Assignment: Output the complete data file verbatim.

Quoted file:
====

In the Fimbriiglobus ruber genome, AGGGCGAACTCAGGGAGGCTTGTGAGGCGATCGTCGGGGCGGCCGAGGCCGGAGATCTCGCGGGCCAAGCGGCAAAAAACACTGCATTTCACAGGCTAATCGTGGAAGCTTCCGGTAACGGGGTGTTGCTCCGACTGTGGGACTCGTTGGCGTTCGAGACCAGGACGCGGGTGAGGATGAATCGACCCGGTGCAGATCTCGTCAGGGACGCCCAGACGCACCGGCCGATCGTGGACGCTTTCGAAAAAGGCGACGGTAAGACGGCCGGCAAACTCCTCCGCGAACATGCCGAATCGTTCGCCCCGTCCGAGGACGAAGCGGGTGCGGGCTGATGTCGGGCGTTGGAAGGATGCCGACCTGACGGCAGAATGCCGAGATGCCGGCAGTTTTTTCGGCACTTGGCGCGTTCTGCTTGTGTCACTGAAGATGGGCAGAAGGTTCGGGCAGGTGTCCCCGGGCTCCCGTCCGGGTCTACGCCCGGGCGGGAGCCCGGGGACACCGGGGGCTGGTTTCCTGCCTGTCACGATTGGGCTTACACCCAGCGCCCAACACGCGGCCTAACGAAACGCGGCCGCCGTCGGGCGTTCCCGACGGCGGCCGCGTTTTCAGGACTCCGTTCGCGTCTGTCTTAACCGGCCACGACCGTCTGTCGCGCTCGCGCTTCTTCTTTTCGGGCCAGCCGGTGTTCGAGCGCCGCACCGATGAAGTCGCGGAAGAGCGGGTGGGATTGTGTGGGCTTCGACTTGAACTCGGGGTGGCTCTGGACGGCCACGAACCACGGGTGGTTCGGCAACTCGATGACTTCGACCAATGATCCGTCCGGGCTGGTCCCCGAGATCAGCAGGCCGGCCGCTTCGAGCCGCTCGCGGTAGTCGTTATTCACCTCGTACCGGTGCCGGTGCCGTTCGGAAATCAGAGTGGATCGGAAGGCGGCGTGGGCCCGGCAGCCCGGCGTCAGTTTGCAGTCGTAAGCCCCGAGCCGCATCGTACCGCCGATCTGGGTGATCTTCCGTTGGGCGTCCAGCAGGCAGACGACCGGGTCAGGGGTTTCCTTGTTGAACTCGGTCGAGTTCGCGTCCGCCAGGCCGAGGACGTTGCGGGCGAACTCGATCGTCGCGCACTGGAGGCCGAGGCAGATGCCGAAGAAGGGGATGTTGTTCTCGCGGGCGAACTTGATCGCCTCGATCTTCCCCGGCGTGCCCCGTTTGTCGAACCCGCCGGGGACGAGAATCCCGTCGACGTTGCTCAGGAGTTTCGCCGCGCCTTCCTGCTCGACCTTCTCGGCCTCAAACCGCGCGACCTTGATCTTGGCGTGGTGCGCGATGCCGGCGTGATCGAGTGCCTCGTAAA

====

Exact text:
In the Fimbriiglobus ruber genome, AGGGCGAACTCAGGGAGGCTTGTGAGGCGATCGTCGGGGCGGCCGAGGCCGGAGATCTCGCGGGCCAAGCGGCAAAAAACACTGCATTTCACAGGCTAATCGTGGAAGCTTCCGGTAACGGGGTGTTGCTCCGACTGTGGGACTCGTTGGCGTTCGAGACCAGGACGCGGGTGAGGATGAATCGACCCGGTGCAGATCTCGTCAGGGACGCCCAGACGCACCGGCCGATCGTGGACGCTTTCGAAAAAGGCGACGGTAAGACGGCCGGCAAACTCCTCCGCGAACATGCCGAATCGTTCGCCCCGTCCGAGGACGAAGCGGGTGCGGGCTGATGTCGGGCGTTGGAAGGATGCCGACCTGACGGCAGAATGCCGAGATGCCGGCAGTTTTTTCGGCACTTGGCGCGTTCTGCTTGTGTCACTGAAGATGGGCAGAAGGTTCGGGCAGGTGTCCCCGGGCTCCCGTCCGGGTCTACGCCCGGGCGGGAGCCCGGGGACACCGGGGGCTGGTTTCCTGCCTGTCACGATTGGGCTTACACCCAGCGCCCAACACGCGGCCTAACGAAACGCGGCCGCCGTCGGGCGTTCCCGACGGCGGCCGCGTTTTCAGGACTCCGTTCGCGTCTGTCTTAACCGGCCACGACCGTCTGTCGCGCTCGCGCTTCTTCTTTTCGGGCCAGCCGGTGTTCGAGCGCCGCACCGATGAAGTCGCGGAAGAGCGGGTGGGATTGTGTGGGCTTCGACTTGAACTCGGGGTGGCTCTGGACGGCCACGAACCACGGGTGGTTCGGCAACTCGATGACTTCGACCAATGATCCGTCCGGGCTGGTCCCCGAGATCAGCAGGCCGGCCGCTTCGAGCCGCTCGCGGTAGTCGTTATTCACCTCGTACCGGTGCCGGTGCCGTTCGGAAATCAGAGTGGATCGGAAGGCGGCGTGGGCCCGGCAGCCCGGCGTCAGTTTGCAGTCGTAAGCCCCGAGCCGCATCGTACCGCCGATCTGGGTGATCTTCCGTTGGGCGTCCAGCAGGCAGACGACCGGGTCAGGGGTTTCCTTGTTGAACTCGGTCGAGTTCGCGTCCGCCAGGCCGAGGACGTTGCGGGCGAACTCGATCGTCGCGCACTGGAGGCCGAGGCAGATGCCGAAGAAGGGGATGTTGTTCTCGCGGGCGAACTTGATCGCCTCGATCTTCCCCGGCGTGCCCCGTTTGTCGAACCCGCCGGGGACGAGAATCCCGTCGACGTTGCTCAGGAGTTTCGCCGCGCCTTCCTGCTCGACCTTCTCGGCCTCAAACCGCGCGACCTTGATCTTGGCGTGGTGCGCGATGCCGGCGTGATCGAGTGCCTCGTAAA